January 2015

      “Thank you for the card, Granddad” Euan flung his arms around me and hugged me tight.  Zach glanced over his shoulder, “Oh, yes, thank you for the thing.” and carried on with racing around.  “Did you figure out what the card meant, Euan?”  Euan had received a card from me inviting him to meet me at Hatherthwaite Station at 12.30 on December 13th to meet a special person.  “Well, I think the special person is Santa.”  “What else did you learn?” “I don’t know.”  “The place we’re meeting?”  “Oh, the Station! – Zach! Zach! We’re going to the Santa train, the one we went to when we were very little!”  Zach gave a little dance: “Oh, great!”

      “What else, Euan?”  “It says we’ll have lunch afterwards – Oh! We’re going to eat out!  Zach! Zach! We’re going to eat out after we go on the Santa train.”  Zach gave another little dance: “Oh, great!” he repeated.  Euan gave me another hug and Zach decided to follow suit.  It was very encouraging – I had made a resolution and here it was, working out!

      When we are young, time seems to move so slowly: I remember as a Wolf Cub talking to my Akela at camp – we had done so much I referred to something we had done that morning as ‘yesterday’; years later as a Cub Scout Leader, at a Cub Scout camp, Jamie Hunt turned to me and said, “Akela, you know that thing we were doing yesterday…” I broke in and grinning said, “Jamie, that was this morning – and when I was 9, I said the same thing to my Akela!” In contrast, as we get older, time seems to move faster and faster.  So I resolved to positively do something with my grandchildren.  I checked with parents and 4 out of 5 of the older children were available; I booked the train and sent them each an invitation through the post.  I’m writing this before the event, but Euan and Zach are already anticipating their day out and I guess Aedan and Maayana are acting similarly; for them, the days are dragging interminably, like the boy in the Lewis’ advert some years ago waiting to give his present, but for me, time is rushing by.

      I had a heart attack in 2010 and it made me re-assess my use of time; I had implicitly assumed that I had a lot of time to use, but now it seemed very precious.  Since then, I have had the joy of seeing the remaining two of my children married and the birth of four more grandchildren.  I figure that I can’t wait until I’m retired to spend quality time with them – I can’t even be certain that I will reach retirement, without making unwarranted assumptions! Hence I resolved to start setting up some days for treats we can do together – and put it into action immediately.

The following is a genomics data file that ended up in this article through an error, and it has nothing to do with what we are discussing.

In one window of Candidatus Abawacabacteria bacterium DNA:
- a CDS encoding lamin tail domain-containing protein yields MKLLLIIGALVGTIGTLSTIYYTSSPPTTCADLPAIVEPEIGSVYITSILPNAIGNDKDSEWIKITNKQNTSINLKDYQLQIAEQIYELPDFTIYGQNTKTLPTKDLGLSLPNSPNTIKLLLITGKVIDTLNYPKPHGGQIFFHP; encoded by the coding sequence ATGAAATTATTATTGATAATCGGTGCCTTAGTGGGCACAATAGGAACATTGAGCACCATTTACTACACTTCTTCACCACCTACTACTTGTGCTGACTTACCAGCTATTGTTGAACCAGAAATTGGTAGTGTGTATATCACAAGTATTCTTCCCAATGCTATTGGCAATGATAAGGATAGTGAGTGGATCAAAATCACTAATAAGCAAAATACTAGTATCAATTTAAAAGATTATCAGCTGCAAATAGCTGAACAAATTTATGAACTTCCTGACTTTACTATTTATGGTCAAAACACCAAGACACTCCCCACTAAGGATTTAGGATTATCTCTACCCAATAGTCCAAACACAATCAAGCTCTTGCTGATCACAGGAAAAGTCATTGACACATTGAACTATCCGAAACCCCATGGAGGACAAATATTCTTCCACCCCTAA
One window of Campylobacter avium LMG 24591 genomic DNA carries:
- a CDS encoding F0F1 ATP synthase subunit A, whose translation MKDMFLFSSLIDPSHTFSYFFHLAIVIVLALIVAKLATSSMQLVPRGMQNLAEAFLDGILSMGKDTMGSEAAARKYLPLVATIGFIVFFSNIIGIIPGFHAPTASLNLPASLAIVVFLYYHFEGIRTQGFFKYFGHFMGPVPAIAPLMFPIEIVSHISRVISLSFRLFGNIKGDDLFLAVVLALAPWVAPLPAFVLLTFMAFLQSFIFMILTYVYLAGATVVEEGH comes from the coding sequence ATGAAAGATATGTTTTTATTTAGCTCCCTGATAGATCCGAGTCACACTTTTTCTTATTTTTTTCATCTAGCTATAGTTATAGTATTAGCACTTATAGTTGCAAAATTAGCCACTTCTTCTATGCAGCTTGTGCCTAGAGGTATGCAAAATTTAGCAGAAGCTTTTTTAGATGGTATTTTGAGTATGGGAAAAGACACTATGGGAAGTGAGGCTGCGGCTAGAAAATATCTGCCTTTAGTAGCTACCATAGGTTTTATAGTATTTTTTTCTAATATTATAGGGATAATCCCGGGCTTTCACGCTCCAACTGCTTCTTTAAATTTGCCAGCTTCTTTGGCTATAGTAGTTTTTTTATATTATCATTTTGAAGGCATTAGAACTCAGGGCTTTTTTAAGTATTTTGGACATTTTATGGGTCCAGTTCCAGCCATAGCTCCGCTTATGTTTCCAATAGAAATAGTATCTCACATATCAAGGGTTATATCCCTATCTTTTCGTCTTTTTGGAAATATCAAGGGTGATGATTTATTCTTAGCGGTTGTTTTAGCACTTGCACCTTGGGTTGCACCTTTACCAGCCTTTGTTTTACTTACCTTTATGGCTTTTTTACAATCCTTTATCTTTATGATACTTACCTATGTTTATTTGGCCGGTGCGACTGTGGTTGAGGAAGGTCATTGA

I’m telling you this, not to look good, but because at the start of a New Year, many people make resolutions, most of which last until mid-January.  Jesus had some key advice for us: “…do not worry about tomorrow, for tomorrow will be anxious for itself.  Sufficient for the day is its own trouble.” (The Bible, Matthew 6.34).  Jesus is telling us to live today rather than worry about a tomorrow that may not be ours.  He tells us to get our priorities right: “…seek first the Kingdom of God and his righteousness, and all these things will be added to you.” (The Bible, Matthew 6.33), and then to enjoy the time allotted to us in his service.  Looking back over our lives, most of us become aware of large chunks of time that we could have used better, but allowed to drift away.  If minutes were gold coins, we’d be a lot more aware of how we spent them but have you ever paused to consider that God will ask us how we stewarded the time He gave us?  I remember well a vicar’s middle-aged but dying wife giving her testimony, “I believe God’s clocks keep perfect time.” about three weeks before she died. Consider what Jesus achieved in his short lifespan.  We tend to have a list which is roughly stuff, people, God: the list is meant to be God, people, stuff, and if we got the list in the right order, we find we have more time for people.  Jesus gave us the most searching of challenges about getting our priorities right: “If anyone would come after me, let him deny himself and take up his cross and follow me.  For whoever would save his life will lose it, but whoever loses his life for my sake will find it.  For what will it profit a man if he gains the whole world and forfeits his soul? Or what shall a man give in return for his soul? (The Bible, Matthew 16.24-26)

      Praying that as we enter 2015, you may know the priority of God in your life and so find in Him and His Son Jesus peace, contentment and purpose.

Your servant in the Lord Jesus Christ,

Simon Cox.